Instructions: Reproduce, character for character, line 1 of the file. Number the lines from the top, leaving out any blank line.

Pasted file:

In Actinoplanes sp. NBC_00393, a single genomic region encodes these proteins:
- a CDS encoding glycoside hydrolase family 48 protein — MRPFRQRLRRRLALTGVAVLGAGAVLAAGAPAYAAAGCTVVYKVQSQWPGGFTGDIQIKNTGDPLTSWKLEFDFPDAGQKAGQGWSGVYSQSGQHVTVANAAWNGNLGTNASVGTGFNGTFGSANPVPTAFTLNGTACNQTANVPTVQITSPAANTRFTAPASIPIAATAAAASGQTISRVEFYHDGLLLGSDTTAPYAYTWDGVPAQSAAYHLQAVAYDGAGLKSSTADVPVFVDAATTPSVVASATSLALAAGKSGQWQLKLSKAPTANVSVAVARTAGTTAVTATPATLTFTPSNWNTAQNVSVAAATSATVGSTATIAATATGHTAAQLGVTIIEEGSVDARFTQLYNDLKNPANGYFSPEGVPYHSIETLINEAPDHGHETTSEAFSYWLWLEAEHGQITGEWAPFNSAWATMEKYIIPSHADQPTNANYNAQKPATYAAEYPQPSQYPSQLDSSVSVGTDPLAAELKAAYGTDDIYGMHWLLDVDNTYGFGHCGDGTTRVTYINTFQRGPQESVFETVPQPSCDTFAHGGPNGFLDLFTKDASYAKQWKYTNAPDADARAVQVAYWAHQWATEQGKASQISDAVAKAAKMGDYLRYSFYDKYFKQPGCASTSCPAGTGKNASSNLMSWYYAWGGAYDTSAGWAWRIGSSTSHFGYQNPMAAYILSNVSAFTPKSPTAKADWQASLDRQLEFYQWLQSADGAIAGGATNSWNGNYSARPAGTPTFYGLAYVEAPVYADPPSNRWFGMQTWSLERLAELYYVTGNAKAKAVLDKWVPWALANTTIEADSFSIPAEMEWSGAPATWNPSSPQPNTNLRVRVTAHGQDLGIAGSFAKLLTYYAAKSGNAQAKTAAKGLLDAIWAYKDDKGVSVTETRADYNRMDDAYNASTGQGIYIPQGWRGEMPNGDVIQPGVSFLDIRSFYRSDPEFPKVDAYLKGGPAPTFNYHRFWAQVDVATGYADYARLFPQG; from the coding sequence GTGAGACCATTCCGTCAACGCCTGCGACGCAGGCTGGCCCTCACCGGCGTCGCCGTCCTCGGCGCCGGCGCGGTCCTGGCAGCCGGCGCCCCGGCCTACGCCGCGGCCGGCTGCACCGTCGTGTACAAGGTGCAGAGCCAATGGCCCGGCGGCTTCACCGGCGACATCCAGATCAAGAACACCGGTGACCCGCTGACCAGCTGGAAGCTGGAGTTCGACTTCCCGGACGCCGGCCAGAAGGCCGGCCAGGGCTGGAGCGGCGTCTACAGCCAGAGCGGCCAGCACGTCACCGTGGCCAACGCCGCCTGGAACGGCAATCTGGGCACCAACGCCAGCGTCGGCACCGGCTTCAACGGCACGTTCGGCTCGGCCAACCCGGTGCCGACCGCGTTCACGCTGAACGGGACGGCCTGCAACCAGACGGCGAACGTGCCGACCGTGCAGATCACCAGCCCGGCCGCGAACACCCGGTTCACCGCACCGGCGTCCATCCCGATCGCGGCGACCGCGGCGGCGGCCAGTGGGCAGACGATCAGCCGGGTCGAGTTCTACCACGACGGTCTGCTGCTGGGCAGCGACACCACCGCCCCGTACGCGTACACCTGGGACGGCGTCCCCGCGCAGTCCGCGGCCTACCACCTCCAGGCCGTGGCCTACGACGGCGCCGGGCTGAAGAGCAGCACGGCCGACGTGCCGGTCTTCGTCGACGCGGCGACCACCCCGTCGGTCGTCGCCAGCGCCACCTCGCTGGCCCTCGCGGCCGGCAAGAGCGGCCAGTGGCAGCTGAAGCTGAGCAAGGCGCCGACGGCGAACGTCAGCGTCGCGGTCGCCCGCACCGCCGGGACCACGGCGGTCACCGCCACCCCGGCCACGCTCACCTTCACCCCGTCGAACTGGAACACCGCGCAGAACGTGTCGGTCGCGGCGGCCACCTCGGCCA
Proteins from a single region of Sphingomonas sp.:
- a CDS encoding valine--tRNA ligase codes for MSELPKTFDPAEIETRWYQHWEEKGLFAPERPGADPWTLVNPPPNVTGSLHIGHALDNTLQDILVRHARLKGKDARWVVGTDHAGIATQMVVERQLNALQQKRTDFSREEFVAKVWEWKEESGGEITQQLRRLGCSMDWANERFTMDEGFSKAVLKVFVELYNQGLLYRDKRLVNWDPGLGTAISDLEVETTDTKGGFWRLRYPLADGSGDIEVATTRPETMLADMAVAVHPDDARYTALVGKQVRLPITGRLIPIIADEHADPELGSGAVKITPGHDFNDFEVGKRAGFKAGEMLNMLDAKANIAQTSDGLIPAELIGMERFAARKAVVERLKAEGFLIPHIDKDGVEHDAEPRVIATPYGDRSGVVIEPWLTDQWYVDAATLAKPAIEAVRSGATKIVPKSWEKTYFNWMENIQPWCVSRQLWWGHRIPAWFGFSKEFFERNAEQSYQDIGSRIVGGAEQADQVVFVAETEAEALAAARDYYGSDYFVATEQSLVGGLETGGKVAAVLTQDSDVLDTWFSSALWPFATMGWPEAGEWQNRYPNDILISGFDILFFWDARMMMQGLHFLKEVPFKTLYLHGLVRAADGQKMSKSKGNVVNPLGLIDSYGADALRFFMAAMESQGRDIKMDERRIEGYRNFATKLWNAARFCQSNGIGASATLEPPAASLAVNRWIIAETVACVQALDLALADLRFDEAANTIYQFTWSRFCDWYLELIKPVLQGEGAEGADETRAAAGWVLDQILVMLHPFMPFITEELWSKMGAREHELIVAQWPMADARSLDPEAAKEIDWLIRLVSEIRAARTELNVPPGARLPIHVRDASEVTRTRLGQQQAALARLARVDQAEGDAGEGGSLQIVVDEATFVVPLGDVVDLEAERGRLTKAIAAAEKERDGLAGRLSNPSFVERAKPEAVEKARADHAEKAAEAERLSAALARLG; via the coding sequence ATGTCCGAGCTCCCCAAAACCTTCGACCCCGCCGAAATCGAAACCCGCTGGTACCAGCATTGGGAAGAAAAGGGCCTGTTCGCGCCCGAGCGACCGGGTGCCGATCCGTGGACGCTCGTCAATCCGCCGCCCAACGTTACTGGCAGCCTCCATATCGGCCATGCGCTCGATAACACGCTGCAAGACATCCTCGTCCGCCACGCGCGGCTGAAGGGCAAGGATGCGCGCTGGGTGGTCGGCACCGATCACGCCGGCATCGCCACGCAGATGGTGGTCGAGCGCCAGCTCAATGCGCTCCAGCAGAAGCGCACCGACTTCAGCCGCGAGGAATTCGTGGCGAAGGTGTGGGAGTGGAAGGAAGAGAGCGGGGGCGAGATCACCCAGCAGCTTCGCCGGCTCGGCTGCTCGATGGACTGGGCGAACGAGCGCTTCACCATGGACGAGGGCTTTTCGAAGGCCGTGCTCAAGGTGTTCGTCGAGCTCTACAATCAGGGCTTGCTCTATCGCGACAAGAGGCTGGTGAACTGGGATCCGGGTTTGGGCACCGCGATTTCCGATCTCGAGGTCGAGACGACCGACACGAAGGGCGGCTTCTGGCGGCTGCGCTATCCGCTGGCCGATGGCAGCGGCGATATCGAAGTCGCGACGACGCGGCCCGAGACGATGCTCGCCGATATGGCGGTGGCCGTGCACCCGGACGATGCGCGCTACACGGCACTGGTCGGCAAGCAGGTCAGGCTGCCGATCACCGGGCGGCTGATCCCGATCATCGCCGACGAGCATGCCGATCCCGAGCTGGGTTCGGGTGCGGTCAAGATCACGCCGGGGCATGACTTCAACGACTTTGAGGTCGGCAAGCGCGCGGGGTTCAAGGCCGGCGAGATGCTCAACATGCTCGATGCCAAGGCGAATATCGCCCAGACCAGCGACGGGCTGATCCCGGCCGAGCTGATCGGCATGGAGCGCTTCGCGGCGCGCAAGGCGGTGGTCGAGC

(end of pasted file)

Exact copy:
In Actinoplanes sp. NBC_00393, a single genomic region encodes these proteins: